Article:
PyMOTW: optparse

The optparse module is a modern alternative for command line
option parsing that offers several features not available in getopt,
including type conversion, option callbacks, and automatic help
generation. There are many more features for to optparse than can be
covered here, but hopefully this introduction will get you started if
you are writing a command line program soon.

Read more at optparse

feedcache 1.1

There is a new release of feedcache available tonight, based on a
patch from Thomas Perl. The update includes Unicode support for URLs, a
“force” flag to always download data, and an “offline” mode flag to
never download data.

Thanks, Thomas!

Python Developer Networking

Jesse Noller is leading a campaign to have Python developers form a
network via He talks about it over on his blog, so
check it out for the details.

According to Doug Napoleone‘s comment on Jesse’s post, there is a
more formal effort to set up a PyCon08 group and tie it in with the web
site for the convention. I didn’t realize that LinkedIn supported
groups other than “employers”. It looks like the right way to go for
the community is a “networking group” (there are only a few types, and
the others seem to imply a more formal organization than what we would
have). Unfortunately, the groups feature is closed for right now.

For now, following Jesse’s lead, I set up a position with the “Python
community” organization and job title “None”. I had to guess at the
start date. :-)

I noticed several Python-oriented groups over on Facebook, so that
might be an alternative if LinkedIn doesn’t come through. Somehow
LinkedIn feels more professional; maybe I just have a historical bias
based on Facebook’s origins, though.

PyMOTW: csv

The csv module is very useful for working with data exported from
spreadsheets and databases into text files. There is no well-defined
standard, so the csv module uses “dialects” to support parsing using
different parameters. Along with a generic reader and writer, the module
includes a dialect for working with Microsoft Excel.

Read more at csv

PyMOTW: getopt

The getopt module is the old-school command line option parser which
supports the conventions established by the Unix function getopt().
It parses an argument sequence, such as sys.argv and returns a
sequence of (option, argument) pairs and a sequence of non-option

Read more at getopt

feedcache 1.0

I am happy with the API for feedcache, so I bumped the release to 1.0
and beta status. The package includes tests and 2 separate examples (one
with shelve and another using threads and shove).


Back when Python 1.5.4 was hot and new, I wrote a class to serve as a
basis for the many command line programs I was working on for myself and
my employer. This was long before the Option Parsing Wars that resulted
in the addition of optparse to the standard library. If optparse had
been around, I probably wouldn’t have written CommandLineApp, but
since all I had to work with at the time was getopt, and it operated at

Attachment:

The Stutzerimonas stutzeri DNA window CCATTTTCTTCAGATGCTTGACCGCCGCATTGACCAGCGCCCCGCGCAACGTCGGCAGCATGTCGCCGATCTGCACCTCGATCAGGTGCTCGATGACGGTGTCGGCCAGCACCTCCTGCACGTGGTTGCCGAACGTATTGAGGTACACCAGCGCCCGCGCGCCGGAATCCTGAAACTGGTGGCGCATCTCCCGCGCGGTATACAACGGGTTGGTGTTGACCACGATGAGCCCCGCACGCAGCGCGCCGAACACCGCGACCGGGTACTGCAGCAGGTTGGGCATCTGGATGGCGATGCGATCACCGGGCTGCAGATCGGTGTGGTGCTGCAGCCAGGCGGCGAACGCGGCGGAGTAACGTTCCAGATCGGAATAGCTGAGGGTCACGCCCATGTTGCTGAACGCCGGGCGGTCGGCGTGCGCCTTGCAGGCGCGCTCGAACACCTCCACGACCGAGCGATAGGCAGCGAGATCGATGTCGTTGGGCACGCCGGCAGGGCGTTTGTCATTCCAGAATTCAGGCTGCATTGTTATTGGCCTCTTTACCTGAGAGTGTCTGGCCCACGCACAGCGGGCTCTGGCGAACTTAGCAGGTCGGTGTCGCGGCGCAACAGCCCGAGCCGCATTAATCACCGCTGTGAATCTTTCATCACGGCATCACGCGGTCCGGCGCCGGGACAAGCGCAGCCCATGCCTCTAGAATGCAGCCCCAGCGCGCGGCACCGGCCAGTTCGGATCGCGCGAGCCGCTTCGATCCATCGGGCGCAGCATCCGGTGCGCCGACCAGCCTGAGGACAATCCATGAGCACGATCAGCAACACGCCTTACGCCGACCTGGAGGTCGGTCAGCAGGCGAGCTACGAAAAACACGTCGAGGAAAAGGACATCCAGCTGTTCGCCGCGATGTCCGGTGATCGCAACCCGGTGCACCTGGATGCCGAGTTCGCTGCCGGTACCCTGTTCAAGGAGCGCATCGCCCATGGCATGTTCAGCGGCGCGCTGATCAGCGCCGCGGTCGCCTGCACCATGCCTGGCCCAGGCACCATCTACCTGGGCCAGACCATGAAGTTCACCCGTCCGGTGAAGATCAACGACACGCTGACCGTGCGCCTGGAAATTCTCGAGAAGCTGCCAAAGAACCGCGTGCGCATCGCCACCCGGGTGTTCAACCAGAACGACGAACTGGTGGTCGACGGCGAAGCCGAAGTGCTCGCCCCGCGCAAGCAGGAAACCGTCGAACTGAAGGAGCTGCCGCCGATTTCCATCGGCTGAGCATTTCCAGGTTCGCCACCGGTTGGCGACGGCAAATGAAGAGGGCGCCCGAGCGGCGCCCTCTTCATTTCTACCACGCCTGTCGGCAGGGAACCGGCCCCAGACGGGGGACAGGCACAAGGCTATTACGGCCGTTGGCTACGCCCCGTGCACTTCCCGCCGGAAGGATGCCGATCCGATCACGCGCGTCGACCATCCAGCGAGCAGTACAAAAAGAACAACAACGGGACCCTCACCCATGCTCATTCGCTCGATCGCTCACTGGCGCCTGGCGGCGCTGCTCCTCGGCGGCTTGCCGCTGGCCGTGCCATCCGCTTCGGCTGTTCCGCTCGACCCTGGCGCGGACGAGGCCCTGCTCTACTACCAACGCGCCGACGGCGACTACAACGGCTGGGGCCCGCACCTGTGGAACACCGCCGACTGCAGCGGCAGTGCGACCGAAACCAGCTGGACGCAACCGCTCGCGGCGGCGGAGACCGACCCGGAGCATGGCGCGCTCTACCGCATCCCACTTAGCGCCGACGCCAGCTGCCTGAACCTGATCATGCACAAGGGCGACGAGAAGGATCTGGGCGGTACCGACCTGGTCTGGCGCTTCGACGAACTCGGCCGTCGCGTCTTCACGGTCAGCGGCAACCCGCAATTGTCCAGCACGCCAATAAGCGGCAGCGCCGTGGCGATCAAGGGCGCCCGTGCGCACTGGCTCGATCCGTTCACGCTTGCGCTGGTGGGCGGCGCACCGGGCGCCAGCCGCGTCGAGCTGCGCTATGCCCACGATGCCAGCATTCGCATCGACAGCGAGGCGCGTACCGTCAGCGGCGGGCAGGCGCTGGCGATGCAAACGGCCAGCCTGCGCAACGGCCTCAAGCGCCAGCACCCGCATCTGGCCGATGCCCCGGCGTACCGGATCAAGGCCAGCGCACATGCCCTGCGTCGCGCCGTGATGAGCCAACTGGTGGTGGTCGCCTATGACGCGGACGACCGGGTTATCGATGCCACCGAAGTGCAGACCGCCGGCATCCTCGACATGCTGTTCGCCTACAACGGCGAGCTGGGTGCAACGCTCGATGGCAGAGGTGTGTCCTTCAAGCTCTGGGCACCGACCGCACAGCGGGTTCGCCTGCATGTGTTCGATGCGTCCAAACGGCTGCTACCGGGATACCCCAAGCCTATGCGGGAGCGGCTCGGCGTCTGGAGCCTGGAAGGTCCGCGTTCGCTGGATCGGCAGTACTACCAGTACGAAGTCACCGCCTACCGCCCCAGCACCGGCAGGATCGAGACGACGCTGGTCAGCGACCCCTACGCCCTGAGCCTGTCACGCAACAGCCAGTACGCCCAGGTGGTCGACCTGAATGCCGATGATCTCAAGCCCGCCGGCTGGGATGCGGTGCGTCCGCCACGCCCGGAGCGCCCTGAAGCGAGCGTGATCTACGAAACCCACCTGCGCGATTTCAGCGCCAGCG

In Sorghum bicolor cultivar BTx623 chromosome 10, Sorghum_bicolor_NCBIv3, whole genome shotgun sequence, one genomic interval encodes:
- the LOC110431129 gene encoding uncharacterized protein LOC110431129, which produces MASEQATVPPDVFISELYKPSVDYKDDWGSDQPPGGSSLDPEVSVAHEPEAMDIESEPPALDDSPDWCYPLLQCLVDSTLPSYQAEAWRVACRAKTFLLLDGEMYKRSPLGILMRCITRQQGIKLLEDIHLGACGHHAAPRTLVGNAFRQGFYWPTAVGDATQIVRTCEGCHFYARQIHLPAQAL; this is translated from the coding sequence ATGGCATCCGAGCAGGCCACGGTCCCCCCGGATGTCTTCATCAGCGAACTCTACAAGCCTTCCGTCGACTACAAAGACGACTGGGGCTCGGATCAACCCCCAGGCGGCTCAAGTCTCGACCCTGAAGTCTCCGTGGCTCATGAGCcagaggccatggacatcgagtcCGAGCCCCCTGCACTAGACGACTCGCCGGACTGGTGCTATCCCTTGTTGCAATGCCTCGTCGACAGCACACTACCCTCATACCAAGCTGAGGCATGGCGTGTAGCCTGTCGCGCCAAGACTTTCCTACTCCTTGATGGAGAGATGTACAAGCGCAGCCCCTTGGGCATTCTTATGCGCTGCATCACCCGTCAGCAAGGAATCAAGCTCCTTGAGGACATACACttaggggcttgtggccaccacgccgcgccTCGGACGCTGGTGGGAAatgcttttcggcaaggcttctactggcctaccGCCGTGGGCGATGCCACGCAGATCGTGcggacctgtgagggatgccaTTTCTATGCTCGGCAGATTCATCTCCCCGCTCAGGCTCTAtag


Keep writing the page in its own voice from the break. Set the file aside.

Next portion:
such a low level, I hacked together a helper class.

The difference between CommandLineApp and optparse is that
CommandLineApp treats your application as an object, just like
everything else in the application. The application class is responsible
for option processing, although it collaborates with getopt to do the
parsing work.

To use it, you subclass CommandLineApp and define option handler
methods and a main(). To invoke the program, call run(). The option
handlers are identified by name, and used to build the list of supported
options. optionHandler_myopt() is called when –myopt is encountered.
If the method takes an argument, so does your option. The docstrings for
the callback methods are used to create the help output. Support for
short-form usage (via -h) and long-form help (via –help) are built-in
to the base class.

The old version (released as 1.0), which had not received a
substantial rewrite in many years (mostly because it still worked fine
and I had more important projects to work on) can run under Python 1.4
through 2.5. It was some of the earliest complex Python code I ever
wrote, and that is clear from the code quality (both style and
substance). The new version has been tested under Python 2.5. It feels
less hack-ish, since it uses inspect instead of scanning the class
hierarchy and method signatures directly.

The 2.0 rewrite works in essentially the same way as 1.0, but is much
more compact and (I think) the code is cleaner. I called it 2.0 because
the class API is different in a few important ways from the earlier
version. I still want to add argument validation (for non-option
arguments to the program), but that will take a little more time.

ORM envy

Jonathan LaCour presented an overview of SQLAlchemy at last night’s
PyATL meeting, and now I have ORM envy. It’s too bad I can’t afford the
effort that would be involved in replacing the in-house ORM we use at
work, but I’ll definitely consider using it for my own projects.

PyMOTW: shelve

The shelve module can be used as a simple persistent storage option
for Python objects when a relational database is overkill. The shelf is
accessed by keys, just as with a dictionary. The values are pickled and
written to a database created and managed by anydbm.

Read more at shelve